Though my writing talent is woefully wanting, it does have an uncanny way of influencing the weather. For example, in last week's column, I made several references to the ongoing drought and, lo and behold, I awoke that morning to the pitter-patter of a steady rain. In the interest of continuing this contradictory trend, let's look at some perennials that are holding up to the hot and dry weather.

To see first hand which plants are looking great despite the sultry weather, I strolled through my garden, as well as sneaked a peak into the gardens of other folks. By the way, that stranger in the trench coat, fedora, dark glasses and fake mustache surveying your garden was me; thanks for not calling the police. A safer option for this plant investigation is to visit one of the many public gardens in the region.

Among the most stoic plants I found were yarrow (Achillea species), lamb's-ears (Stachys byzantine), mugwort or wormwood (Artemisia species), Russian sage (Perovskia atriplicifolia), catmint (Nepeta x faassenii), lavender (Lavandula) and creeping snow-in-summer (Cerastium tomentosum). If you're familiar with these plants, you will have noticed they all have something in common: their foliage is silver or gray.

In the garden

Now, reflect on these activities:

• Root cuttings from begonias (wax and rex types), coleus, geraniums, and impatiens (including New Guinea impatiens), and grow these on as houseplants this winter. These plants need bright light for best growth indoors. Experiment with cuttings of other soft-stemmed annuals in your garden.


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These annuals provide color indoors in winter and can serve as stock plants from which to take cuttings for outdoor plantings next spring.

• Look for yellowing, bronzing, stippling or webbing on leaves of vegetables, flowers and woody plants, including conifers.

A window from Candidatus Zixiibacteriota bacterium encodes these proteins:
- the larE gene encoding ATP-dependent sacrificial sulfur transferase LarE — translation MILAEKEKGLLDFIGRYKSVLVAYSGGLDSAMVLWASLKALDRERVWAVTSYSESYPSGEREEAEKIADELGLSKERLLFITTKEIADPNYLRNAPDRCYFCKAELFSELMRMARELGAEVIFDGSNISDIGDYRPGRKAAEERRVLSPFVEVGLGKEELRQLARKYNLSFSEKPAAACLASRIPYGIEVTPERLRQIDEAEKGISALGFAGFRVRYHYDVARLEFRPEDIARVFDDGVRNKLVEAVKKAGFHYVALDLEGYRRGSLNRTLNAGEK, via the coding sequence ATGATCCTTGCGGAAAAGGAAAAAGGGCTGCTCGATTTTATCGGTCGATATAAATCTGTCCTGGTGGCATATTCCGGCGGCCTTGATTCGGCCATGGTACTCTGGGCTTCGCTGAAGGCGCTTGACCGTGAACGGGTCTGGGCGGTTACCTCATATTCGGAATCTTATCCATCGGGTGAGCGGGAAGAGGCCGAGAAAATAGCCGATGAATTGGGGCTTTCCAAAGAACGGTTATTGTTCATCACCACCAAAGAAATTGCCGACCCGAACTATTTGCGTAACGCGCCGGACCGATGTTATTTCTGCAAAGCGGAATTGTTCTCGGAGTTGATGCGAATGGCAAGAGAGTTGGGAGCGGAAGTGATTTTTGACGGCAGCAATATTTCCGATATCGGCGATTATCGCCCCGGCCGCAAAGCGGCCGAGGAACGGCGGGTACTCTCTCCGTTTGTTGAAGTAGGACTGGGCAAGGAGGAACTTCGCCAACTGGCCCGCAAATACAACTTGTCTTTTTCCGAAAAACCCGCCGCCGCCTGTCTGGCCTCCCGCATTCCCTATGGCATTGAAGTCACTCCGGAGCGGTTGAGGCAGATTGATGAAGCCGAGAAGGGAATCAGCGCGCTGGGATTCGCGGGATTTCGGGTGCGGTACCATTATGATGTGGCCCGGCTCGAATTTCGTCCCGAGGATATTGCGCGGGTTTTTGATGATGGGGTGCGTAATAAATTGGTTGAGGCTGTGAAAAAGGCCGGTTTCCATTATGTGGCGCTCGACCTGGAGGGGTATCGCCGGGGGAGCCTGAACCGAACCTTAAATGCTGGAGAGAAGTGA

These are symptoms of spider mite infestation. Spider mites, which thrive in hot, dry weather, are very tiny; you may need a magnifying glass to see them.

In many cases, natural predators keep spider mite populations in check.

However, when populations rapidly increase, as often happens during the summer, it may be necessary to apply a miticide.

One option is to apply a summer oil, such as SunSpray Ultra-Fine Oil. Read and follow instructions and safety precautions found on the pesticide label before using any pesticide.

• Be sure your mower blade is sharp. That is especially important this summer, given the stress on lawns from drought and high heat. Mowing with a dull blade tends to shred grass and increases water loss from the plants.

• Place tomatoes and other fruiting crops in a cool location, but not the refrigerator, soon after harvesting on a hot day. Cooling these crops increases their shelf life.

• Sort through recently harvested and cured garlic bulbs. Select a few of the largest and healthiest looking bulbs and set these aside for planting in October.

Do not separate the individual cloves from the bulbs until just prior to planting.

• Plant peas for fall harvest if you have leftover seed from spring plantings.

Most pea varieties mature in about 70 days with a mid-summer planting and they'll be able to withstand early fall frosts.

You may not get the same yield as with spring plantings, but you'll get enough to give your pea-pickin' family a rare fall treat of fresh peas.